barcode scanner programming asp.net FLUX ACTIVITY AND ATTRIBUTES in Software

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FLUX ACTIVITY AND ATTRIBUTES
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A flux s ability to prepare a surface for soldering is dependent on its chemical strength or activity. Just like reagents on the chemistry lab bench, there are various concentrations available. A flux may be naturally strong or it may have additives to enhance its reactive power.
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These additives are referred to as activators.1Activators accelerate the fluxing action either by direct chemical contribution or by catalysis. The activator can be an inorganic or organic material and combines with other ingredients in the flux, or decomposes with temperature to form an acid that is effective for oxide removal. Halogens, amino-halides, organic acids, and other materials are common activators. As the flux is heated, the activator begins its work. Flux heating for the soldering process has to be tempered for the particular type of flux formulation and solder system. Some activators may decompose if heated too quickly. Others may not be effective for a long enough time. Weaker fluxes (flux + activator) may require a longer preheat time and higher temperature in order to have sufficient chemical activity to remove oxidation and tarnish from parts to be joined as well as from the solder. Flux selection has to be appropriate for the solder alloy melting temperature as well as for the type of soldering process. The solder chemistry chosen will greatly influence the process time-temperature profile. Like most chemical reagents, a flux s reactivity is in part a function of the exposure time and the temperature; many exhibiting Arrhenius-like behavior, where time-dependent chemical performance increases sharply with temperature. Some fluxes are weakly active at room temperature, but most require a significant thermal assist to enable them to be useful. Ultimately the only valid test of flux performance is whether the system works for the types and conditions of printed circuit boards and components encountered in the course of the required soldering process. A more active flux may be needed for low melting point solder, especially if manufacturing demands high throughput for this process step. In this case, the flux will not have the benefit of longer exposure times and higher process temperatures to assist in its job of oxidation removal. Higher-temperature alloys require fluxes that can withstand higher process temperature for reflow. It must not volatilize or decompose too rapidly nor polymerize or char at temperatures commensurate with soldering. Some metals are more prone to oxidation than others. Bismuth and zinc used in solder and copper on circuit boards are notable examples that may require a more active flux. A nitrogen-rich environment is helpful in augmenting flux performance. (See also Chap. 43, Fluxes and Cleaning. )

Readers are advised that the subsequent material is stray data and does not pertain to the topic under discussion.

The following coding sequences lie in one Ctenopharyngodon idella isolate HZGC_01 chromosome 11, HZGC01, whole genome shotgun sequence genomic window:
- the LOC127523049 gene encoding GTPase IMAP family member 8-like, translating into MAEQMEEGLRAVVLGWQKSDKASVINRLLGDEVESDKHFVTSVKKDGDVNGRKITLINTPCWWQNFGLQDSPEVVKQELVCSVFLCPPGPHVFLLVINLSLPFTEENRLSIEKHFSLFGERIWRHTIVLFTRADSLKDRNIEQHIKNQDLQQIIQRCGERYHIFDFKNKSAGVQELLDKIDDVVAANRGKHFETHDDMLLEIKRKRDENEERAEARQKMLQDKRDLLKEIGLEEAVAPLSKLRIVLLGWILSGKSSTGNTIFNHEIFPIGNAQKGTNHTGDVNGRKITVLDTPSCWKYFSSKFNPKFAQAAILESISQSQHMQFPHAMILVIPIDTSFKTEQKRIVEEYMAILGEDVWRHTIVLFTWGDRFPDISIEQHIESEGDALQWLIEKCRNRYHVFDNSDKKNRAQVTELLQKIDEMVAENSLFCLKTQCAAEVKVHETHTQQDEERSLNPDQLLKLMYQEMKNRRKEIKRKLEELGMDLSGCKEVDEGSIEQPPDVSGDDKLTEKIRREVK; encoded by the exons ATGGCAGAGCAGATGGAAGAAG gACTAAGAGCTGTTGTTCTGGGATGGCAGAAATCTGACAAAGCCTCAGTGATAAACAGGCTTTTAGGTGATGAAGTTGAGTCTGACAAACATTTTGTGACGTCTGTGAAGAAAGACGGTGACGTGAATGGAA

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FLUX: IDEAL VERSUS REALITY
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The ideal flux would be one that is potent, requires only a small quantity, leaves little or no residue (and what residue does remain would be thin, transparent, nonreflective), easily penetrated by in-circuit test probes, electrically insulating, and chemically inert. If not inert, it should be easily and completely removable in an inexpensive solvent. However, this is far from actual materials and process reality. Flux must be applied in sufficient quantity for thorough oxide removal and to avoid both metal reoxidation and flux exhaustion prior to solder wetting. Some post-soldering flux residues or form by-products may have deleterious effects on the circuit assembly since they may be chemically reactive and result in corrosion of exposed metals over the long term (see Fig. 46.3). The corrosive agents can be electrically conductive, resulting in electrical leakage (soft shorts) between closely spaced, oppositely charged conductors on the circuit board surface exacerbated by the residue s hygroscopic moisture uptake from the atmosphere. Corrosion may be augmented either by natural electromagnetic field (EMF) couples between two different metals or electrochemically driven by a charge between two adjacent conductors. The metallic ions, electrochemically driven, can plate out as metal dendrites on the surface of the board and produce intermittent or even persistent hard short circuiting (see Fig. 46.3). Flux must be heated to a temperature to allow the best reactive conditions without drying out or denaturing. For the sake of economy and cleaning, a thin application is necessary and should be confined to the bonded site(s) of interest.
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